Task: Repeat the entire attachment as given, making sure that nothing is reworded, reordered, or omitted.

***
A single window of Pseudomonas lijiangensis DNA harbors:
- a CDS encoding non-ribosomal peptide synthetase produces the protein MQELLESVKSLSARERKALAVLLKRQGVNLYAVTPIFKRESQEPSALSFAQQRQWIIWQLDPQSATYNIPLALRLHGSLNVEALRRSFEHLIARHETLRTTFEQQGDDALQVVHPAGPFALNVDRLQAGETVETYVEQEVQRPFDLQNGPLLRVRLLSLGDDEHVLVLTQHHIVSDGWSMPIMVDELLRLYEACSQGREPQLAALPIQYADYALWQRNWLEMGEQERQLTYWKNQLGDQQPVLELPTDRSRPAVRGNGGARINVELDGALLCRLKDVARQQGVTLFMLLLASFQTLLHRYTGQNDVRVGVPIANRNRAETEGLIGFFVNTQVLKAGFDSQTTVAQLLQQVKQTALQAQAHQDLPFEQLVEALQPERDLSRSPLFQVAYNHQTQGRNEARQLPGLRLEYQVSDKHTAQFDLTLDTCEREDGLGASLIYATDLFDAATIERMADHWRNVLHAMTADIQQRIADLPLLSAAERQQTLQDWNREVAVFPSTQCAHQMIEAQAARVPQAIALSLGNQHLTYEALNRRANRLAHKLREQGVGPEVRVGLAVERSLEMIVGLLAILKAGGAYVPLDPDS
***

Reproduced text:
A single window of Pseudomonas lijiangensis DNA harbors:
- a CDS encoding non-ribosomal peptide synthetase produces the protein MQELLESVKSLSARERKALAVLLKRQGVNLYAVTPIFKRESQEPSALSFAQQRQWIIWQLDPQSATYNIPLALRLHGSLNVEALRRSFEHLIARHETLRTTFEQQGDDALQVVHPAGPFALNVDRLQAGETVETYVEQEVQRPFDLQNGPLLRVRLLSLGDDEHVLVLTQHHIVSDGWSMPIMVDELLRLYEACSQGREPQLAALPIQYADYALWQRNWLEMGEQERQLTYWKNQLGDQQPVLELPTDRSRPAVRGNGGARINVELDGALLCRLKDVARQQGVTLFMLLLASFQTLLHRYTGQNDVRVGVPIANRNRAETEGLIGFFVNTQVLKAGFDSQTTVAQLLQQVKQTALQAQAHQDLPFEQLVEALQPERDLSRSPLFQVAYNHQTQGRNEARQLPGLRLEYQVSDKHTAQFDLTLDTCEREDGLGASLIYATDLFDAATIERMADHWRNVLHAMTADIQQRIADLPLLSAAERQQTLQDWNREVAVFPSTQCAHQMIEAQAARVPQAIALSLGNQHLTYEALNRRANRLAHKLREQGVGPEVRVGLAVERSLEMIVGLLAILKAGGAYVPLDPDS